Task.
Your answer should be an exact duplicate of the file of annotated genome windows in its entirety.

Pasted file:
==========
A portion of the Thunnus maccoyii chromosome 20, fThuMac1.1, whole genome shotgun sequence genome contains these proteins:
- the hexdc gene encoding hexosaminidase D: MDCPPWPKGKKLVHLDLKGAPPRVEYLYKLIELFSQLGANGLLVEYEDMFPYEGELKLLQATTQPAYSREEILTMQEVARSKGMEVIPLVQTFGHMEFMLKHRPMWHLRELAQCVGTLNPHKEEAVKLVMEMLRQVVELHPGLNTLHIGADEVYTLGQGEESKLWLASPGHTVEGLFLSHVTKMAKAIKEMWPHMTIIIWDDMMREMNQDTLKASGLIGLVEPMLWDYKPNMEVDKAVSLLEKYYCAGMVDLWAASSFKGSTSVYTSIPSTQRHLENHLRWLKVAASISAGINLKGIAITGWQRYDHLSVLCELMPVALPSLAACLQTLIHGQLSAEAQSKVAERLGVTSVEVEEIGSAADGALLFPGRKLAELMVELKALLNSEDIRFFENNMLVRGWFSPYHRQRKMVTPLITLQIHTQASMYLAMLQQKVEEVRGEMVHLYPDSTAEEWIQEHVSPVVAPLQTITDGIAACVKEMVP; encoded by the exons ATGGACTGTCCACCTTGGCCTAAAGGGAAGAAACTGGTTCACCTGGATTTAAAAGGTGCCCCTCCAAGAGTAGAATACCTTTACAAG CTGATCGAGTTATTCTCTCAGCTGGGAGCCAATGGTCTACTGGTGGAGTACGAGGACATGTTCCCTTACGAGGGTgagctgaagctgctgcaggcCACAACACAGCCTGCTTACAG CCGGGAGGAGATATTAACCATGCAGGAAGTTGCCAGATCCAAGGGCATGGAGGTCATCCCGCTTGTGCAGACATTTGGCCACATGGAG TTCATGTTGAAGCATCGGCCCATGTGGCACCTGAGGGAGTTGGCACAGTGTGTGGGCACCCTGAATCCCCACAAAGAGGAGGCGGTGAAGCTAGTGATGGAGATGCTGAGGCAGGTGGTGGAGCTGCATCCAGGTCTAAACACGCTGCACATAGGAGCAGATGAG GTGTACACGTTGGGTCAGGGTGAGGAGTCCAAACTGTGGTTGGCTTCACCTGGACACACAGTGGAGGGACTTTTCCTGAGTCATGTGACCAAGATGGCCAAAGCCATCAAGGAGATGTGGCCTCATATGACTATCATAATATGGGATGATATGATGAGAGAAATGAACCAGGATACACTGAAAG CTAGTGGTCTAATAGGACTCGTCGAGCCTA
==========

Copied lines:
A portion of the Thunnus maccoyii chromosome 20, fThuMac1.1, whole genome shotgun sequence genome contains these proteins:
- the hexdc gene encoding hexosaminidase D: MDCPPWPKGKKLVHLDLKGAPPRVEYLYKLIELFSQLGANGLLVEYEDMFPYEGELKLLQATTQPAYSREEILTMQEVARSKGMEVIPLVQTFGHMEFMLKHRPMWHLRELAQCVGTLNPHKEEAVKLVMEMLRQVVELHPGLNTLHIGADEVYTLGQGEESKLWLASPGHTVEGLFLSHVTKMAKAIKEMWPHMTIIIWDDMMREMNQDTLKASGLIGLVEPMLWDYKPNMEVDKAVSLLEKYYCAGMVDLWAASSFKGSTSVYTSIPSTQRHLENHLRWLKVAASISAGINLKGIAITGWQRYDHLSVLCELMPVALPSLAACLQTLIHGQLSAEAQSKVAERLGVTSVEVEEIGSAADGALLFPGRKLAELMVELKALLNSEDIRFFENNMLVRGWFSPYHRQRKMVTPLITLQIHTQASMYLAMLQQKVEEVRGEMVHLYPDSTAEEWIQEHVSPVVAPLQTITDGIAACVKEMVP; encoded by the exons ATGGACTGTCCACCTTGGCCTAAAGGGAAGAAACTGGTTCACCTGGATTTAAAAGGTGCCCCTCCAAGAGTAGAATACCTTTACAAG CTGATCGAGTTATTCTCTCAGCTGGGAGCCAATGGTCTACTGGTGGAGTACGAGGACATGTTCCCTTACGAGGGTgagctgaagctgctgcaggcCACAACACAGCCTGCTTACAG CCGGGAGGAGATATTAACCATGCAGGAAGTTGCCAGATCCAAGGGCATGGAGGTCATCCCGCTTGTGCAGACATTTGGCCACATGGAG TTCATGTTGAAGCATCGGCCCATGTGGCACCTGAGGGAGTTGGCACAGTGTGTGGGCACCCTGAATCCCCACAAAGAGGAGGCGGTGAAGCTAGTGATGGAGATGCTGAGGCAGGTGGTGGAGCTGCATCCAGGTCTAAACACGCTGCACATAGGAGCAGATGAG GTGTACACGTTGGGTCAGGGTGAGGAGTCCAAACTGTGGTTGGCTTCACCTGGACACACAGTGGAGGGACTTTTCCTGAGTCATGTGACCAAGATGGCCAAAGCCATCAAGGAGATGTGGCCTCATATGACTATCATAATATGGGATGATATGATGAGAGAAATGAACCAGGATACACTGAAAG CTAGTGGTCTAATAGGACTCGTCGAGCCTA